And finally, on to the ridiculous. Lest we take ourselves too seriously, a couple years ago I had a little fun with the General Assembly and in the post passed along the GA drinking game and GA Bingo. In addition, Allan Edwards has posted an alternate Bingo card to use or modify for your particular polity. Please play responsibly. 😉

So, for all the GA Junkies out there I wish you the best of GA seasons. May you enjoy the next few months of watching us do things decently and in order!

Top Ten Presbyterian News Topics Of 2015

Once again, as I think back on the year and review what has happened I decided to make a list of the different themes that stood out to me from different Presbyterian branches. Here, in no particular order, is my list. Your list may vary.

Racial Reconciliation

One of the more dramatic moments in a Presbyterian General Assembly this year occurred at the 43rd General Assembly of the Presbyterian Church in America. A good narration of the action comes from Travis Hutchinson’s blog. He begins his post with this description of the personal resolution offered from the floor of the Assembly:

Mississippi Teaching Elders, Drs Sean Lucas and Ligon Duncan entered a personal resolution at the beginning of the Assembly which acknowledged the involvement of our denomination (and our predecessor denomination) in promoting racism and failing to act to support the goals of the Civil Rights movement. It encouraged us to seek repentance and carry this message to our local churches. The resolution was referred to our Overtures Committee for a recommendation.

The Overtures Committee recommended referring it to the next GA to allow for it to be perfected but when it returned to the floor it was clear that many commissioners felt making the statement at the current Assembly was a more important action than waiting for refinement. But in that parallel universe that is Standing Rules and Parliamentary Procedure the choice before the Assembly was not to adopt the original motion but to refer it back to the Overtures Committee or refer it to the next GA. After much debate, a couple of votes and not a small amount of prayer the Assembly voted to send it to the next Assembly. Then a protest was filed “expressing [personal] confession of sin and hope for repentance.” Over 200 of the commissioners signed onto the protest according to the official news item. Another detailed description of the Assembly action on this item can be found on TE Timothy R. LeCroy’s blog.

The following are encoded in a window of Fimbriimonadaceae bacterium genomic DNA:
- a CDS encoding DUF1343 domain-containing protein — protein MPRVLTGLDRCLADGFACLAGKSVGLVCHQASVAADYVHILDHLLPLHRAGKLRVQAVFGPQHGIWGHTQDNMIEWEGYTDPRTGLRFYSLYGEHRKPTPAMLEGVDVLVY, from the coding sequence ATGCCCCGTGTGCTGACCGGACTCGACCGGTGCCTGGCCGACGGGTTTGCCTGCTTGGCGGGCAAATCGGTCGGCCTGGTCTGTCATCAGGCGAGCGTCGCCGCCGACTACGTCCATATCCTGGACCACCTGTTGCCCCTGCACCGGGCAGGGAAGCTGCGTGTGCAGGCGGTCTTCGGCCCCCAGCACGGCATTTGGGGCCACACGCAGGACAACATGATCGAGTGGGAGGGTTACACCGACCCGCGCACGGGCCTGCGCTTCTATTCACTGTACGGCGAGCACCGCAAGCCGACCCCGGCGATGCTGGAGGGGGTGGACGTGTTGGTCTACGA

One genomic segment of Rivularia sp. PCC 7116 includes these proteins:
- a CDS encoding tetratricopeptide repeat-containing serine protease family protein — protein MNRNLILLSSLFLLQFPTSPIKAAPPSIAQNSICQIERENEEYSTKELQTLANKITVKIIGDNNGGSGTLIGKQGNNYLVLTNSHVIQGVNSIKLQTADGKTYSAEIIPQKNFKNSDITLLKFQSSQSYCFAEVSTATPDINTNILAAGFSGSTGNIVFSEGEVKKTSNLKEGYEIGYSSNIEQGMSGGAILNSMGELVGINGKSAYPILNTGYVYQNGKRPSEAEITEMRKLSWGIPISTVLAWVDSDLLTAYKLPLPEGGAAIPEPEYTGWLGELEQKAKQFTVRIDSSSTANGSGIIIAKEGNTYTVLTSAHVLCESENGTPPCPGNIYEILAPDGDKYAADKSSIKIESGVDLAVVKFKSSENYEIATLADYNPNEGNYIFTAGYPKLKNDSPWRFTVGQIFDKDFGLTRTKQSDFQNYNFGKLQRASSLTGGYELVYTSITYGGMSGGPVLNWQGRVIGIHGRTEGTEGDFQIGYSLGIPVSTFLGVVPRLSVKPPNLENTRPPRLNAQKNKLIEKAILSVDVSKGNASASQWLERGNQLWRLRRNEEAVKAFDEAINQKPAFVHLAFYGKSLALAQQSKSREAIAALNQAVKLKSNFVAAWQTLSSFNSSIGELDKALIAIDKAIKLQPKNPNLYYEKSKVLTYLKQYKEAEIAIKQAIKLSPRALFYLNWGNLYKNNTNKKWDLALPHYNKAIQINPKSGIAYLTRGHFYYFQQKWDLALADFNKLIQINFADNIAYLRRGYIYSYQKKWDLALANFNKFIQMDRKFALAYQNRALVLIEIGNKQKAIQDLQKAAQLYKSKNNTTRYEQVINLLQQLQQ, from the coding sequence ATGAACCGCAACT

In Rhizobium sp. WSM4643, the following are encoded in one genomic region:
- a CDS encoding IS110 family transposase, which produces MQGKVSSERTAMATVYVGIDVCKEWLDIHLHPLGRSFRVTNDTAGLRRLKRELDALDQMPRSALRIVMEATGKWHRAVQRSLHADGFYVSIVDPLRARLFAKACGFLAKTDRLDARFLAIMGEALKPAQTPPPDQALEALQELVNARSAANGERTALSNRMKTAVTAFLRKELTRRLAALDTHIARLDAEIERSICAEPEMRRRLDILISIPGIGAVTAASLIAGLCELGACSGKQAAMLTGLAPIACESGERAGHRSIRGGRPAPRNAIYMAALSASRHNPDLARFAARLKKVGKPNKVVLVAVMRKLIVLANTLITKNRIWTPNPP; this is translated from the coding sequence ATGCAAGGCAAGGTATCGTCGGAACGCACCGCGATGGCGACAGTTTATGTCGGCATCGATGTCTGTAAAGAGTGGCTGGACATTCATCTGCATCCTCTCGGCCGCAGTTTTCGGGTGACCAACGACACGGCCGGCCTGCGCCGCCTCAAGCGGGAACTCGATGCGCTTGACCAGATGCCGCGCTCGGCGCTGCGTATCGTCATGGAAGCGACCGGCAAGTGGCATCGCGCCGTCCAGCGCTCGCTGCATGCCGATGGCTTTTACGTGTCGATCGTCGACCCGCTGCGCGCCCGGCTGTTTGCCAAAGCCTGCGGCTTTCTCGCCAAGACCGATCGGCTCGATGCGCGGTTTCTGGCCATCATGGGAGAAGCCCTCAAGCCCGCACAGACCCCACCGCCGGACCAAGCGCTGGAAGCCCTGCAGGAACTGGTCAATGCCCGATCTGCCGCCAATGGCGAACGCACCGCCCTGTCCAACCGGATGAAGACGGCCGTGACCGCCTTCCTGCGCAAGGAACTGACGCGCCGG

Other news in this topic includes the continued work of the Reformed African American Network, the formation of the African American Presbyterian Fellowship within the PCA’s Mission to North America ministries, and the PC(USA) has launched an anti-racism campaign.

In the PC(USA) the presbyteries approved the addition of the Confession of Belhar to the Book of Confessions leaving only the final approval of the 222nd General Assembly in 2016.

Finally, in Canada, a Truth and Reconciliation Commission has been working with the indigenous peoples and at the release of their final report the Moderator of the General Assembly of the Presbyterian Church in Canada made a statement that acknowledged the pain of the past while expressing hope for the future.

 

Mass Shootings and Gun Violence

With several high-profile mass shootings in the U.S. this year it may be impossible to chronicle every Presbyterian connection. But two in particular caught my attention. The first was the shootings at Charleston’s Emmanuel AME Church in June. Among many connections, the church has had a long and close connection to Second Presbyterian next door. I chronicled some of the many connections in a headlines piece at the time. The other tragedy was the recent San Bernardino shootings close to where I live and several friends were mentioned in local news stories about responses and pastoral care. The PC(USA) issued both a pastoral letter as well as an initial and then a follow-up news article.

In addition, the Vice-Moderator of the General Assembly, Larissa Kwong Abazia, issued her own personal statement about the situation and asking the denomination to seek ways to respond to gun violence in general. In addition, in light of all the shootings it was a year in which the PC(USA) film about gun violence, “Trigger“, was highlighted.

As I said above, there were multiple incidents world-wide and that same June Headlines piece also contained links to several stories about a terrorist attack in Tunisia that killed adherents from the Church of Scotland.

 

Presbyterian denominations and same-gender relationships